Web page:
5 Questions Raised By The DC Executive Changes

It's a Brave New World over at DC Comics this week, thanks to their new executive team, but what does that mean for everyone? We run down five questions left by all the latest changes.

Is DC Comics moving to the West Coast?
With DC Entertainment president Diane Nelson, co-publisher Jim Lee and CCO Geoff Johns all based out of California, it may make sense to move DC Comics across the company to one centralized location, and it's a decision that Nelson has admitted has not been made yet. For now, though, expect a lot of air miles to be ratcheted up by the company; Johns and Lee have both talked about continuing a bi-coastal existence, and Didio has said that he'll now be spending "at least one week out of every month" in California from now on. As time goes on, don't be surprised if news breaks that the publisher is moving.

What will happen to Didio, Lee and Johns' current responsibilities?
Both Johns and Lee will continue to produce work for the publisher, with Johns telling us on Thursday that his new position will not affect his already full workload (which includes writing Green Lantern, The Flash and co-writing the bi-weekly Brightest Day series). Lee, meanwhile went as far as to release a personal statement about the question:

For fans of my art–fear not, drawing comic books is actually a part of my new job description, and I actually plan on increasing the frequency of which you will be seeing my work. It's important to me not only on a personal level that I continue with a hand in the actual creation of new comics but also for a broader mission.

What will become of Didio's role as DC Universe Executive Editor is slightly more undecided; he admitted on Thursday that everything is still in transition, but we expect him to relinquish the role to someone else - Most likely senior story editor Ian Sattler - before too long.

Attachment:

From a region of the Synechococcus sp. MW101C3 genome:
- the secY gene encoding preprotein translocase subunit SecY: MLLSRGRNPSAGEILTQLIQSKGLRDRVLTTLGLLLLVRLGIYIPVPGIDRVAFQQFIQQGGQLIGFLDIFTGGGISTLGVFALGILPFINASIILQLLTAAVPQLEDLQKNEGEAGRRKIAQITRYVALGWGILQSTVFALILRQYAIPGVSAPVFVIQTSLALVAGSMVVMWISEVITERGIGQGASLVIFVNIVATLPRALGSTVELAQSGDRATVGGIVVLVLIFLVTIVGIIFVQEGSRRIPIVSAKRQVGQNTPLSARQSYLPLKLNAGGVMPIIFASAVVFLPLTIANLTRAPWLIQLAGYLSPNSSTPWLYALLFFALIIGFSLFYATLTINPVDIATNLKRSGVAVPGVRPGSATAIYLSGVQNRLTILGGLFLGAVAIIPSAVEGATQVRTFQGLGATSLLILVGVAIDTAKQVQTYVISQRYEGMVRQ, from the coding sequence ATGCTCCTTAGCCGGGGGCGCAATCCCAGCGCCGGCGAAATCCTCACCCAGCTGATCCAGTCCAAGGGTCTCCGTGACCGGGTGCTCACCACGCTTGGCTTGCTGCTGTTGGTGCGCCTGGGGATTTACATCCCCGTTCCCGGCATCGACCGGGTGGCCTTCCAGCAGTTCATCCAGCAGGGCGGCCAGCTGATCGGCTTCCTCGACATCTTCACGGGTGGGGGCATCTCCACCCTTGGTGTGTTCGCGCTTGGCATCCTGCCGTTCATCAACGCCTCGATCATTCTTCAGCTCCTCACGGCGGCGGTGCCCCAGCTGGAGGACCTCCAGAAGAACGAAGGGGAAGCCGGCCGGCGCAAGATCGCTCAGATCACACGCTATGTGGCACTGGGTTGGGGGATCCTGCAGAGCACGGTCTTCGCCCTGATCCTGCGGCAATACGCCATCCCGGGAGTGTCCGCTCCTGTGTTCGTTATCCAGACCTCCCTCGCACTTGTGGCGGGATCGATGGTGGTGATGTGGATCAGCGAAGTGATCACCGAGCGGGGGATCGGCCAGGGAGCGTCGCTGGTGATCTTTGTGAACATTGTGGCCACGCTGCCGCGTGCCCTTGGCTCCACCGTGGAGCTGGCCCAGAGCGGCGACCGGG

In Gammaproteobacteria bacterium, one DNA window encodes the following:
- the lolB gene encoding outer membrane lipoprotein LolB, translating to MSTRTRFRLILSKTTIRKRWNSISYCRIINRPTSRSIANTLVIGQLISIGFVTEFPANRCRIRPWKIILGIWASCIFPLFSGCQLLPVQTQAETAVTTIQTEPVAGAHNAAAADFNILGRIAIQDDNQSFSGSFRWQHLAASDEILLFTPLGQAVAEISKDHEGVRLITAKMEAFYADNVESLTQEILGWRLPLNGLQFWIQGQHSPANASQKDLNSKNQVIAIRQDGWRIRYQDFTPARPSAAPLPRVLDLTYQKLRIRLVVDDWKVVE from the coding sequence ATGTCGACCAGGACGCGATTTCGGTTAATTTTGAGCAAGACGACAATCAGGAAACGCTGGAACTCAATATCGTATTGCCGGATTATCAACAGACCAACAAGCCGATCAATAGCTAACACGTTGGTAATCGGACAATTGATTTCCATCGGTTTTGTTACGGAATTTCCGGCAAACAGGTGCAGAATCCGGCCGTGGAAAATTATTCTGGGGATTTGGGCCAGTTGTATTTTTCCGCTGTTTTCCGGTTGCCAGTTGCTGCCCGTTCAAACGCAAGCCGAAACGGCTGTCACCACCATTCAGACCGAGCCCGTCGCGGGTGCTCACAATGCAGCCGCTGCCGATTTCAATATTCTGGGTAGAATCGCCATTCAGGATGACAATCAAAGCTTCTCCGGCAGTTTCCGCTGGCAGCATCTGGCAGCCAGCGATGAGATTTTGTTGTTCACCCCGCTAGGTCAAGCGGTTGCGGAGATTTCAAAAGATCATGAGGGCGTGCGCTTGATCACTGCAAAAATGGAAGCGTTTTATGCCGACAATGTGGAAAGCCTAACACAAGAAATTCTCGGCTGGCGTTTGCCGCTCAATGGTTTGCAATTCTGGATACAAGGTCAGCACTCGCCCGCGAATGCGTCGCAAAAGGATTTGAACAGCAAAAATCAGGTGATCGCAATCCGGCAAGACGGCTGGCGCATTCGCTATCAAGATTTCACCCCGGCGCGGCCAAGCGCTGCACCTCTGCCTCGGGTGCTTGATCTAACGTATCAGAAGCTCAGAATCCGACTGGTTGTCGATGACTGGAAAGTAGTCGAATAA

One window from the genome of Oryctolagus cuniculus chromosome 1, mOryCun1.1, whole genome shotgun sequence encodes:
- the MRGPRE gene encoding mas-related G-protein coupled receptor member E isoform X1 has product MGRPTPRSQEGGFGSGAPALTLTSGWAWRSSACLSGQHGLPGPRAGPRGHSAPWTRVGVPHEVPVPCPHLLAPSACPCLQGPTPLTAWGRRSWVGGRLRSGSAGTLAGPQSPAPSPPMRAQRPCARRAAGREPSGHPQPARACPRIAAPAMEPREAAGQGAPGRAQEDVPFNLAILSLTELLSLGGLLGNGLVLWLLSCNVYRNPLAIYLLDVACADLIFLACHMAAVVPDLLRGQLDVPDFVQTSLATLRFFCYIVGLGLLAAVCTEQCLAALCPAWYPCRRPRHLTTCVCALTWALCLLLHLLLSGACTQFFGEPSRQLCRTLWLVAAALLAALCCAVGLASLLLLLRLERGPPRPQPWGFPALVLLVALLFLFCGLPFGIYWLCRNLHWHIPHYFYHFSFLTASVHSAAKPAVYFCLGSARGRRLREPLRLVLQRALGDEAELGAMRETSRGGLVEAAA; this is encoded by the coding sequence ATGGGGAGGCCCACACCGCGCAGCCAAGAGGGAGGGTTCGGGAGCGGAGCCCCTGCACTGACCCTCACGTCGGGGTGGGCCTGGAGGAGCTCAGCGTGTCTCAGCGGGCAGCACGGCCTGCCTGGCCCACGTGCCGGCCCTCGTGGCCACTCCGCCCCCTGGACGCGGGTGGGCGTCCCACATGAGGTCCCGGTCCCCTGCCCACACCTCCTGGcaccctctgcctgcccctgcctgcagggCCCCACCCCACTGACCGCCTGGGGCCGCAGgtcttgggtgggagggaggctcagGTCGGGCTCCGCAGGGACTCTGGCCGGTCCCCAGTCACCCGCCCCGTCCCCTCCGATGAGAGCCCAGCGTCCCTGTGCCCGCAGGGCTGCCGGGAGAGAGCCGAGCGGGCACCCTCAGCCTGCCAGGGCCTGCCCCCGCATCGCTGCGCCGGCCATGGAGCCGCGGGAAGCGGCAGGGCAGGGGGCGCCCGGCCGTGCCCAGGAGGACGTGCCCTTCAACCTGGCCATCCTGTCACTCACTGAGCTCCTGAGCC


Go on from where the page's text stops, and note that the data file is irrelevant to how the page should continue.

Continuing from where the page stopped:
5 Questions Raised By The DC Executive Changes

What about Vertigo?
DC President Nelson says

With Vertigo, the importance of creator owned properties, creator generated properties, as an expansion and supplement to what we do, is a huge part of what the DCU is moving forward. Vertigo is enormously important and Dan and Jim's mandate is to give it the same business parameters and goals as each of the imprints have.

Considering that Vertigo has previously survived on lower sales that DC's superhero line in the direct market, existing on both prestige and a greater presence in the bookstore market, we're not sure how we feel about hearing that it'll now have the "same business parameters and goals" as the publisher's other imprints. Vertigo is now under the control of executives who've traditionally looked at things from a more mainstream, superheroic perspective, and Vertigo executive editor Karen Berger - surprisingly seemingly ignored in the high-profile reshuffle, although who knows what may have happened behind the scenes? - now answers to former peers Didio and Lee... Although, of course, the imprint didn't have any problems while Berger answered to the similarly-known-for-superheroic-work former President Paul Levitz. This one is an open question, and an important one for DC Entertainment in general; from a business point of view, Vertigo is where the majority of the publisher's successful new IP (Y The Last Man, Fables, The Losers, We3) has come from in the last decade or so. It's something to be nurtured, not manhandled.

What does this mean for how we buy our comics?
Former president Paul Levitz was a strong defender of the Direct Market system of comic book stores, and his leaving the position has produced fears from some retailers about DC's commitment to that particular side of the industry; for example, noted retailer Brian Hibbs:

I have major concerns about Didio in terms of his willingness to engage with the Direct Market retailer; which, given the rhetoric on display about the importance of our segment of the market and the dominance of intent on comics and print makes it kind of all the more nerve-wracking.